UW-Eau Claire students help create a sensory room
EAU CLAIRE, Wis. (WEAU) -The Children’s Museum of Eau Claire now has a safe space for kids who experience sensory dysregulation thanks to a UW-Eau Claire professor and nine Blugolds.
Everyone experiences sensory regulation when they do things like chew gum or twirl their hair to help them stay focused. However, UW-Eau Claire student researcher, Lainey Walworth, said some kids struggle with sensory regulation and need tools to help them out.
“The way that something sounds or looks might be different to all of us, it’s kind of like some of us are bothered by nails on a chalkboard or styrofoam,” Walworth said. “That can happen in everyday situations, especially for children in a museum like this that’s super fun, colorful, and loud.”
The Children’s Museum of Eau Claire can provide fun hands-on experiences but for some children, the environment can be too much. So when UW-Eau Claire Associate Professor of Special Education and Inclusive Practices, Dr. Kirstin Rossi, was invited to collaborate with the museum to create a sensory room she was all ears. However, she had one request.
“As long as I get to ask students to be a part of it,” Rossi said.
Dr. Rossi shared the opportunity with students who had taken one of her courses on sensory. Nine students volunteered to participate and began helping in the fall of 2022 and transitioned into conducting research for the project which was funded through three different grants. For some of the students, like Grace Groh, this was their first research project.
“This was the first research opportunity that I have been a part of,” Groh said. “It’s a pretty unconventional research opportunity. When people think of research a lot of people think of labs.”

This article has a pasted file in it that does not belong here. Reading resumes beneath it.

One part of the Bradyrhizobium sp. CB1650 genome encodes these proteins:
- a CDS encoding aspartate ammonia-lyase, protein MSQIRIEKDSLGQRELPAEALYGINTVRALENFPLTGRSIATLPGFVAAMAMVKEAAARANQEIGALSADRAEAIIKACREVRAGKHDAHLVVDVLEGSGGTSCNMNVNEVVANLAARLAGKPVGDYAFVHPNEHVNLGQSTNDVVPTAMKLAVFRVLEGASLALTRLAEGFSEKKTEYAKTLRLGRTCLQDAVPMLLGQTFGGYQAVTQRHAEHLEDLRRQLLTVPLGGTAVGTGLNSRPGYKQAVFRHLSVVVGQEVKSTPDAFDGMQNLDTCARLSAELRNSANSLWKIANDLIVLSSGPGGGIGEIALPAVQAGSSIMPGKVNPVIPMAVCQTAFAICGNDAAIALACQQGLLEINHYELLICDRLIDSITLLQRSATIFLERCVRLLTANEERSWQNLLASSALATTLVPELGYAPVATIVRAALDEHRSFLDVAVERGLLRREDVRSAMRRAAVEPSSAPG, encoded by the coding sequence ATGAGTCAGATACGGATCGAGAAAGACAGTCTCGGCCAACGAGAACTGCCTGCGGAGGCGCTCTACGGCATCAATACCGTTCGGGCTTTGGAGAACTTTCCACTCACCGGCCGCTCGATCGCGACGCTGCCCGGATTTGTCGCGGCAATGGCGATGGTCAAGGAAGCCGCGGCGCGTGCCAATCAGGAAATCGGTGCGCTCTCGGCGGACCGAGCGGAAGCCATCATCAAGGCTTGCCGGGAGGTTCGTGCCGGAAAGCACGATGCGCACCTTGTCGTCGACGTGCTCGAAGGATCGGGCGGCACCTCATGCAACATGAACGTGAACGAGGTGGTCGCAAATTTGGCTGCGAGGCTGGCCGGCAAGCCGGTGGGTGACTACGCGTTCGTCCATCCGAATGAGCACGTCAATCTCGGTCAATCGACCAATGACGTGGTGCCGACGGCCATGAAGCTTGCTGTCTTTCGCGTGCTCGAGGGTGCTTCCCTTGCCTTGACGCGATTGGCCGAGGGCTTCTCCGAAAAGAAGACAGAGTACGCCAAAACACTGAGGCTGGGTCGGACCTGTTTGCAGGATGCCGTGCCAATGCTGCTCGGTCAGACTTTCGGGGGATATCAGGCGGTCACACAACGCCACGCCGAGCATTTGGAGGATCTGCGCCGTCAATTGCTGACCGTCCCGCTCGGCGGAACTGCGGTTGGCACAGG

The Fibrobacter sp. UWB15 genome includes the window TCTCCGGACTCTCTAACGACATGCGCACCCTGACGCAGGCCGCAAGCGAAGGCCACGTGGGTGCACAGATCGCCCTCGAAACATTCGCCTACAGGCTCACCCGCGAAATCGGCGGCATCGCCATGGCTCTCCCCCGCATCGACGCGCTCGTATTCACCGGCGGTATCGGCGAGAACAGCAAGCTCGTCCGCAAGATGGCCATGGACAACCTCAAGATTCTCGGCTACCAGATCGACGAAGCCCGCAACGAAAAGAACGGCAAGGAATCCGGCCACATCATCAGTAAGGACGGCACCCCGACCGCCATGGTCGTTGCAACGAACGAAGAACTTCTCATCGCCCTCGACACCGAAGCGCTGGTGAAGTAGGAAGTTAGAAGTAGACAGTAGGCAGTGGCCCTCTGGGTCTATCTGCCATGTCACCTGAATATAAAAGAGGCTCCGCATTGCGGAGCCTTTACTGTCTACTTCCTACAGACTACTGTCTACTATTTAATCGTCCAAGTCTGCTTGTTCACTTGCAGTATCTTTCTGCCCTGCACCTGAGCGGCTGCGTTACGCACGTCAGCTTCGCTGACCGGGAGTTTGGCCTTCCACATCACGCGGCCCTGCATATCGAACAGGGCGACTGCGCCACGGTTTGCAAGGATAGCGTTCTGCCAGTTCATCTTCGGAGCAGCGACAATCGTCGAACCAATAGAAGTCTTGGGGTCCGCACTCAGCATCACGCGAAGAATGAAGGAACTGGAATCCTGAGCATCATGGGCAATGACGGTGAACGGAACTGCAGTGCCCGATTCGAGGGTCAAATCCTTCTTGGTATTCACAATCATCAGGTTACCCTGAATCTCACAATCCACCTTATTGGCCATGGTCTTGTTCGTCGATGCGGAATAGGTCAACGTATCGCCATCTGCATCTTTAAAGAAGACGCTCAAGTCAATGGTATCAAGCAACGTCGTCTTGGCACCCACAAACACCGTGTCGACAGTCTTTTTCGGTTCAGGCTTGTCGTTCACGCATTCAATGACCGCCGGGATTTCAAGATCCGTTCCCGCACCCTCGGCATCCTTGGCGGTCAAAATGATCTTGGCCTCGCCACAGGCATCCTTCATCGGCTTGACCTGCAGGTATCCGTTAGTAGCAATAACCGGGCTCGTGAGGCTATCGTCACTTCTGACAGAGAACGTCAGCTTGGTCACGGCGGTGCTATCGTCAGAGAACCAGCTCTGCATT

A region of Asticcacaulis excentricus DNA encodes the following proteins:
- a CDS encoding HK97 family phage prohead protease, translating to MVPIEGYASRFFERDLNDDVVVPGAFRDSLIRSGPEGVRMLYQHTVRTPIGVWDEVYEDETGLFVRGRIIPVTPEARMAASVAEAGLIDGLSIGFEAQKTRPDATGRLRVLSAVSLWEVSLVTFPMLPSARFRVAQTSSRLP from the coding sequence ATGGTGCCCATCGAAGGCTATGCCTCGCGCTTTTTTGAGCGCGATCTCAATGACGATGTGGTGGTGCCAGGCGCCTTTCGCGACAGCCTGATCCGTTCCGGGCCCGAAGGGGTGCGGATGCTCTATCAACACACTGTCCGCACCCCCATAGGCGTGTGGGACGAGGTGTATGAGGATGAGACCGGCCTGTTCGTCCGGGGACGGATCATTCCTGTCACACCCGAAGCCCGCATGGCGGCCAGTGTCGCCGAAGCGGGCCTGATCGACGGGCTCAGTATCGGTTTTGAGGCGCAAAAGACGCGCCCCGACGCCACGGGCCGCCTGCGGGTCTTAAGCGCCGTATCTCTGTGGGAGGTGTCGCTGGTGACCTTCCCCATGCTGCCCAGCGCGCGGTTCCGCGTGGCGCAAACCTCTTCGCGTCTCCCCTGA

Instead of doing experiments in a lab, they were designing the room.
“We really focused on the organization layout,” Groh said, “Where the different tools are going to be stored, how the different tools are going to be stored, where the different objects that we purchased are going to be in the room.”
Other students were creating resources like maps that are available at the front desk of the museum to help people proactively identify sensory triggers. They were created in collaboration with Volume One.
“It entails different icons that have different sensory processing inputs,” Walworth said. “So, things like loud noise, big movements, some more tactile experiences that deal with your fine motor skills.”
Schedule binders that are available in both Spanish and English were also added as a resource. UW-Eau Claire student researcher, Rhea Schaberg, worked on the binders.
“On the front, we have a my day kind of thing,” Schaberg said. “Then on the inside, we have little icons for all the different exhibits that are on each of the floors.”
As well as backpacks filled with sensory tools that can be used throughout the museum. UW-Eau Claire student researcher, Hannah King, explained what was in the backpacks.
“There is a weighted stuffed animal that can be taken out that weighs the backpack,” King said. “There’s noise-canceling headphones. The museum can be really loud. Sunglasses to block out the bright light. Also a couple fidget toys.”
The design of the room and the resources all contribute toward making the museum a more inclusive environment for children. Although the project is in the rearview mirror for the nine students that helped launch it. Dr. Rossi said it won’t end and it could look different in the coming months.
“The idea with a room like this is that it’s constantly changing,” Dr. Rossi said. “It’s constantly morphing based on what people need.”
The Chief Learning Officer at the museum, Mike Lee said they are really excited to have the sensory room and the ability to help everyone in the community engage with the museum.
Dr. Rossi said the sensory room opened around the time the museum opened last spring. People who attend can access the sensory room and other resources like the schedule binder, the backpack, and the sensory map. Dr. Rossi said they are also planning to launch sensory workshops at the museum as well.
The students who participated in the project were Taylor Bangert, Clara Dobratz, Grace Groh, Abby Kroeger, Lexi King, Hannah King, Rhea Schaberg, Lainey Walworth, and Lydia Johnson.
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